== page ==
A record number of Americans are now receiving federal disability benefits. Recent records show that 8.8 million people are receiving monthly disability checks, which average around $1100, from The Social Security Administration. The data also revealed that administration paid out over $773 billion in benefits after receiving only $725 billion. This left a deficit of nearly $48 billion.
The Social Security Administration has not run at a surplus since 2009. There are two different Social Security Trust Funds. The DI fund covers those who are disabled and unable to work. The OASI fund covers retirees and their families or their surviving family members if they are deceased. CNS News reports how a deficit in these two funds affects the national debt:
“The trust funds are required by law to hand over all surplus revenues to the Treasury and the Treasury then provides ‘special issue’ non-marketable bonds—essentially electronic IOUs—to the trust funds in return for the cash. These ‘IOUs’ become part of the national debt. When the Treasury pays ‘interest’ that increases the value of the Social Security Trust Funds it does so by increasing the number of IOUs it owes the trust funds. When the Social Security program runs a net cash flow deficit, as it has in the last three fiscal years, the Treasury needs to borrow cash from the ‘public’ to keep the program funded.”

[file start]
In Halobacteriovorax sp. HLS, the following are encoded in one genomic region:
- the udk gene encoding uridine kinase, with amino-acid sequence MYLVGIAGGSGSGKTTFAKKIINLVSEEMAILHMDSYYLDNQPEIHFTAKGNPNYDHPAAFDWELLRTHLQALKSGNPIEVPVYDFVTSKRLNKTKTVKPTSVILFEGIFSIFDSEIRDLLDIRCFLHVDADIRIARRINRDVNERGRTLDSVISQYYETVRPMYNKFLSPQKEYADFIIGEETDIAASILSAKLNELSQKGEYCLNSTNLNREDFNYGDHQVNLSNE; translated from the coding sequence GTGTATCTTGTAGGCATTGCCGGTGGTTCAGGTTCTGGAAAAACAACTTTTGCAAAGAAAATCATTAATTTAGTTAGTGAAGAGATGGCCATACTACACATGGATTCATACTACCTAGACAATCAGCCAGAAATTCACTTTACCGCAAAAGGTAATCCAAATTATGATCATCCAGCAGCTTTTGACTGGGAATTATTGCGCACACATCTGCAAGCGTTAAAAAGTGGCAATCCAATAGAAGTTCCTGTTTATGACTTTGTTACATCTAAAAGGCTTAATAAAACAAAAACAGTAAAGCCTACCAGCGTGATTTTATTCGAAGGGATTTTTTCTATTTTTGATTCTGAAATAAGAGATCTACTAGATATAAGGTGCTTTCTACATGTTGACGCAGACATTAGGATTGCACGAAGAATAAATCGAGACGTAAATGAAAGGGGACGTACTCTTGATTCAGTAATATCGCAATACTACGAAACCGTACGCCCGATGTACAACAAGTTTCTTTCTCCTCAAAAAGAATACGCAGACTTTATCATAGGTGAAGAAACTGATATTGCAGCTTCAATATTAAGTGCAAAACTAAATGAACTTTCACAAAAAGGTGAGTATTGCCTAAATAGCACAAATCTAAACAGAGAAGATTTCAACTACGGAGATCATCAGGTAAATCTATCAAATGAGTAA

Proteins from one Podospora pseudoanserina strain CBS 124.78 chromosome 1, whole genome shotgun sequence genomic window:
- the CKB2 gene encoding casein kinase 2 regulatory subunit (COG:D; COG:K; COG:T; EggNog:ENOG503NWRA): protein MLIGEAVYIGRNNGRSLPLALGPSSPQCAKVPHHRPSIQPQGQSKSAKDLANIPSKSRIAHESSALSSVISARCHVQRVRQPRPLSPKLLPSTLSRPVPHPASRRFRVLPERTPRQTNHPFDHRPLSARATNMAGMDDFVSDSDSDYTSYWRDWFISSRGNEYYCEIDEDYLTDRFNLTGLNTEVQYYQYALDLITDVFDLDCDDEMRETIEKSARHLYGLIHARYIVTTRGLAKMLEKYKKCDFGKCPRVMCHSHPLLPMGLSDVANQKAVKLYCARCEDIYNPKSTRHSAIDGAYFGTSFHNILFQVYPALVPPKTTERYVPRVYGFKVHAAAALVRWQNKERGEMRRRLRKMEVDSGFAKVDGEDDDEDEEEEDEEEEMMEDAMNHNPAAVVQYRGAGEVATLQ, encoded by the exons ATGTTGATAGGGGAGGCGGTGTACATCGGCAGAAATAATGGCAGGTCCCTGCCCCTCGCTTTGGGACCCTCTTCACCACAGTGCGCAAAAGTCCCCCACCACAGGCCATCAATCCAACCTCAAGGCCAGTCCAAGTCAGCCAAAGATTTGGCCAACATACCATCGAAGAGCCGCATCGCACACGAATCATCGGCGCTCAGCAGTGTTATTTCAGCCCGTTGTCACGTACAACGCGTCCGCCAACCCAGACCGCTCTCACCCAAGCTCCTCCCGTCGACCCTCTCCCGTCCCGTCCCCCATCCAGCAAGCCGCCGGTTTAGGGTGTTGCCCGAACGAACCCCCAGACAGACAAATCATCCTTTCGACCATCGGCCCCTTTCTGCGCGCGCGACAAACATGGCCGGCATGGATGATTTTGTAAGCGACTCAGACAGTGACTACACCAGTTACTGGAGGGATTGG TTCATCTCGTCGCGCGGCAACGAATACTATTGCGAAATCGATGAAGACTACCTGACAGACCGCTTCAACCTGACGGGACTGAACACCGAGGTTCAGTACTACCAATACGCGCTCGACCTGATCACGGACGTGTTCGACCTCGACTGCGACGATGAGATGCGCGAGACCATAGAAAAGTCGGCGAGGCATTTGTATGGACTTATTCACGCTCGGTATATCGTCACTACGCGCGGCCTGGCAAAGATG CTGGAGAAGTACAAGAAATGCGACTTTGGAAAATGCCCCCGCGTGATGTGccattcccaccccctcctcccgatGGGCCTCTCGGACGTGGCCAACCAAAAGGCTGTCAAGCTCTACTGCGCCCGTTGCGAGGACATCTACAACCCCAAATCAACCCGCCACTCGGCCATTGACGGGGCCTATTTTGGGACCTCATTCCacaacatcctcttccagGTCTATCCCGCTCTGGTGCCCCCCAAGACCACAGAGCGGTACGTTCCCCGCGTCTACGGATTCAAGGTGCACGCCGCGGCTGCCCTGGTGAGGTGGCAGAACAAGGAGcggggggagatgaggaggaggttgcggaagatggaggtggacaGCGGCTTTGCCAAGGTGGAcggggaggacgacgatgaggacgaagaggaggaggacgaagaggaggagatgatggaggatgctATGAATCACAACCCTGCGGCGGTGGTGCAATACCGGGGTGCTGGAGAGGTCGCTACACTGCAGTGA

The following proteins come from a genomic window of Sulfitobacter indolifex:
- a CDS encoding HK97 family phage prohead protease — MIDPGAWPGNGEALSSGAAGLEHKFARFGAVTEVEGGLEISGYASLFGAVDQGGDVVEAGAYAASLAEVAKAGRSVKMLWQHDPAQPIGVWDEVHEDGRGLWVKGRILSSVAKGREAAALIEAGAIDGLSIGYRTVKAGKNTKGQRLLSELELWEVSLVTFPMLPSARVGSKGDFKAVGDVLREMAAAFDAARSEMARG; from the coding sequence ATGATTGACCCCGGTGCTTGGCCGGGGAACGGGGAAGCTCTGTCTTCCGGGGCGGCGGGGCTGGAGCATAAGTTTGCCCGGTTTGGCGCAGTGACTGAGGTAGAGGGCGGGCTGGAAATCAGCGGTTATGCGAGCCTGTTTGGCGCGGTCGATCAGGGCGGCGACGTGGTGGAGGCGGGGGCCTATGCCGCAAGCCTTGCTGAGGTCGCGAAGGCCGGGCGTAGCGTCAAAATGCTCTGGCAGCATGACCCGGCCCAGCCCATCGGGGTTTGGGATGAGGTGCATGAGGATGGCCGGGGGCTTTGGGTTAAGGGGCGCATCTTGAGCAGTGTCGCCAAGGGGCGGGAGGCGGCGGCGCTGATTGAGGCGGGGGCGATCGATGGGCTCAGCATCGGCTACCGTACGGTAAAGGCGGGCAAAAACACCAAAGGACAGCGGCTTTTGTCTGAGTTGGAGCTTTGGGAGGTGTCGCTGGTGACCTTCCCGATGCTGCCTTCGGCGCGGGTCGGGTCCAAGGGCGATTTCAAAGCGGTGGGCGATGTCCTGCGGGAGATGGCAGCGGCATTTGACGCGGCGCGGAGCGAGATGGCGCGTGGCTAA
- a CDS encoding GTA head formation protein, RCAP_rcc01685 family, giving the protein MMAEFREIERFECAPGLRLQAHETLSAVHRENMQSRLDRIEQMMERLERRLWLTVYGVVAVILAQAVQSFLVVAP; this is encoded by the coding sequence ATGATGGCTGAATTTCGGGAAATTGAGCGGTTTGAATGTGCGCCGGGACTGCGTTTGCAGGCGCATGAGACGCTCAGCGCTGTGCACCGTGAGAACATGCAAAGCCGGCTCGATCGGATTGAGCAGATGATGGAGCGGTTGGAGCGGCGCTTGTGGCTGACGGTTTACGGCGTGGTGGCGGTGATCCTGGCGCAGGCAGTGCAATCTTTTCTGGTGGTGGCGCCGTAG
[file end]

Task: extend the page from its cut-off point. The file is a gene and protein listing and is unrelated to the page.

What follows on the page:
The increase in applicants seeking to receive disability benefits has led to scrutiny and criticism of the disability application and approval process. The criticism prompted congressional staff to review 300 cases which were awarded benefits. The Associated Press reported in September that the review committee discovered that many applications were approved without the prescribed prerequisites being met. More than a quarter of the cases reviewed provided adequate medical evidence that the applicant was indeed disabled.